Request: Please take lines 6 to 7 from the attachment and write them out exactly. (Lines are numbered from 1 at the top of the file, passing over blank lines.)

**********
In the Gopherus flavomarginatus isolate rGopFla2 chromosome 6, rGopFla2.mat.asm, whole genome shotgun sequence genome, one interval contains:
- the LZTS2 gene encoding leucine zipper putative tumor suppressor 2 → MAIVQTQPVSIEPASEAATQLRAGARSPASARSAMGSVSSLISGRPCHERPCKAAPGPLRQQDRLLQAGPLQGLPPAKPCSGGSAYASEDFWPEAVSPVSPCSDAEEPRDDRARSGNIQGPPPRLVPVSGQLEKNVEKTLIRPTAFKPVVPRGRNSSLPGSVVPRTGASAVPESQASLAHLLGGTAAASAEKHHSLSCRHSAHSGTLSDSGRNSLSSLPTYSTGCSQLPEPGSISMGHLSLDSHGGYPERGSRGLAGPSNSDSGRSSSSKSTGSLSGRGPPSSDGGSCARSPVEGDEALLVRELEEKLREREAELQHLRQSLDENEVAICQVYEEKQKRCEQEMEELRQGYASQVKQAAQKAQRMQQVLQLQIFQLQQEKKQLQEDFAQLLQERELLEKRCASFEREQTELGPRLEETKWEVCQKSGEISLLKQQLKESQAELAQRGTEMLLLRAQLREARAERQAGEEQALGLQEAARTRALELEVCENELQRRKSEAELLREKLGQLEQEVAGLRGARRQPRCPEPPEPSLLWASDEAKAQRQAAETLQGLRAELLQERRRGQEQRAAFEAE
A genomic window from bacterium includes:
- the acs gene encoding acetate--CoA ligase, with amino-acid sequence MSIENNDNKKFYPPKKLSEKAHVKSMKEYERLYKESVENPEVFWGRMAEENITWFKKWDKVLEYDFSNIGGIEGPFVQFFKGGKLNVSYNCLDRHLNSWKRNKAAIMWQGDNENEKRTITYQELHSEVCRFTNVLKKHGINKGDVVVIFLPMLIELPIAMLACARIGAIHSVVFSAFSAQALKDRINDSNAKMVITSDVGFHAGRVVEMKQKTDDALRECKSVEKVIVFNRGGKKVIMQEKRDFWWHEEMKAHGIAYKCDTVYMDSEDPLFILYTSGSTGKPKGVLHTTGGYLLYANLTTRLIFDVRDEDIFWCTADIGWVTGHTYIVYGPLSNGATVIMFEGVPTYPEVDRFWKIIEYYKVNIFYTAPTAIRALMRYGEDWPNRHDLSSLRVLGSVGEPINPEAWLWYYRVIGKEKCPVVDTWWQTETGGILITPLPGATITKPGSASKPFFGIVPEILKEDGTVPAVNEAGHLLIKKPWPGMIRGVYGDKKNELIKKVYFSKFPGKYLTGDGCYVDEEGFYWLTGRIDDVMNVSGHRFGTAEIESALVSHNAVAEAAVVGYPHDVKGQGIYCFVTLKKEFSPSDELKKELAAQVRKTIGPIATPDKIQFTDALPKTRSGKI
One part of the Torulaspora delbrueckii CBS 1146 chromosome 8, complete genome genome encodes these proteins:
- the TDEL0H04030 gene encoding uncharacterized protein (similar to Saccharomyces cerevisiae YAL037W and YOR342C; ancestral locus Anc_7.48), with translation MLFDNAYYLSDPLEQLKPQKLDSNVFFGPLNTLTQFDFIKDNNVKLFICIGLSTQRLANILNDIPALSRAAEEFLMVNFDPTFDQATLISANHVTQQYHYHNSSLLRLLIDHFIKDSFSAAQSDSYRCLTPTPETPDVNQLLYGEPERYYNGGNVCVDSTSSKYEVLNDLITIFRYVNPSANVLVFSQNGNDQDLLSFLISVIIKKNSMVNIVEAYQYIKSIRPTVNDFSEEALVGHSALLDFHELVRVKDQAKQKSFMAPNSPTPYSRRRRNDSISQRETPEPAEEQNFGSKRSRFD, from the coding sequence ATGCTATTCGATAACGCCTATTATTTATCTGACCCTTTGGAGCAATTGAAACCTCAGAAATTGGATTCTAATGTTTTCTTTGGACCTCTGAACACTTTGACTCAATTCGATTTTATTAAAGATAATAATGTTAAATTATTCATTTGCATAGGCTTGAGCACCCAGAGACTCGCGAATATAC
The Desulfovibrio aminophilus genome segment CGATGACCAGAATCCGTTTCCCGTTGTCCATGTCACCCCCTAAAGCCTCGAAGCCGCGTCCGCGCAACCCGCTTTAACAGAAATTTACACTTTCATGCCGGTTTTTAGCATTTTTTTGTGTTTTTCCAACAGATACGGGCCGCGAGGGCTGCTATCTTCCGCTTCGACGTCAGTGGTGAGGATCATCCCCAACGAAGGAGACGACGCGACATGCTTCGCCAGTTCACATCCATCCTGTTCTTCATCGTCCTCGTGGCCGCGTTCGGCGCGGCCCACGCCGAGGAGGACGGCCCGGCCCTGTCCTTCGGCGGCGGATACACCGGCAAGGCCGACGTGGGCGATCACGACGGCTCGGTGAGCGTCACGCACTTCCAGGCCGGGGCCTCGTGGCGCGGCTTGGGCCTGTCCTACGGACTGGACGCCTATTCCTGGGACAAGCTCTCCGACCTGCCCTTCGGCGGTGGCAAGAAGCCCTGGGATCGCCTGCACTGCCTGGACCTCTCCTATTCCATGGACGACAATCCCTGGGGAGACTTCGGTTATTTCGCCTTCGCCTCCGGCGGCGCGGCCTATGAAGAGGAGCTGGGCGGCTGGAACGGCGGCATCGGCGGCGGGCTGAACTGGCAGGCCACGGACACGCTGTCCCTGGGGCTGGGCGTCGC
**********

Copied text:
- the TDEL0H04030 gene encoding uncharacterized protein (similar to Saccharomyces cerevisiae YAL037W and YOR342C; ancestral locus Anc_7.48), with translation MLFDNAYYLSDPLEQLKPQKLDSNVFFGPLNTLTQFDFIKDNNVKLFICIGLSTQRLANILNDIPALSRAAEEFLMVNFDPTFDQATLISANHVTQQYHYHNSSLLRLLIDHFIKDSFSAAQSDSYRCLTPTPETPDVNQLLYGEPERYYNGGNVCVDSTSSKYEVLNDLITIFRYVNPSANVLVFSQNGNDQDLLSFLISVIIKKNSMVNIVEAYQYIKSIRPTVNDFSEEALVGHSALLDFHELVRVKDQAKQKSFMAPNSPTPYSRRRRNDSISQRETPEPAEEQNFGSKRSRFD, from the coding sequence ATGCTATTCGATAACGCCTATTATTTATCTGACCCTTTGGAGCAATTGAAACCTCAGAAATTGGATTCTAATGTTTTCTTTGGACCTCTGAACACTTTGACTCAATTCGATTTTATTAAAGATAATAATGTTAAATTATTCATTTGCATAGGCTTGAGCACCCAGAGACTCGCGAATATAC
The Desulfovibrio aminophilus genome segment CGATGACCAGAATCCGTTTCCCGTTGTCCATGTCACCCCCTAAAGCCTCGAAGCCGCGTCCGCGCAACCCGCTTTAACAGAAATTTACACTTTCATGCCGGTTTTTAGCATTTTTTTGTGTTTTTCCAACAGATACGGGCCGCGAGGGCTGCTATCTTCCGCTTCGACGTCAGTGGTGAGGATCATCCCCAACGAAGGAGACGACGCGACATGCTTCGCCAGTTCACATCCATCCTGTTCTTCATCGTCCTCGTGGCCGCGTTCGGCGCGGCCCACGCCGAGGAGGACGGCCCGGCCCTGTCCTTCGGCGGCGGATACACCGGCAAGGCCGACGTGGGCGATCACGACGGCTCGGTGAGCGTCACGCACTTCCAGGCCGGGGCCTCGTGGCGCGGCTTGGGCCTGTCCTACGGACTGGACGCCTATTCCTGGGACAAGCTCTCCGACCTGCCCTTCGGCGGTGGCAAGAAGCCCTGGGATCGCCTGCACTGCCTGGACCTCTCCTATTCCATGGACGACAATCCCTGGGGAGACTTCGGTTATTTCGCCTTCGCCTCCGGCGGCGCGGCCTATGAAGAGGAGCTGGGCGGCTGGAACGGCGGCATCGGCGGCGGGCTGAACTGGCAGGCCACGGACACGCTGTCCCTGGGGCTGGGCGTCGC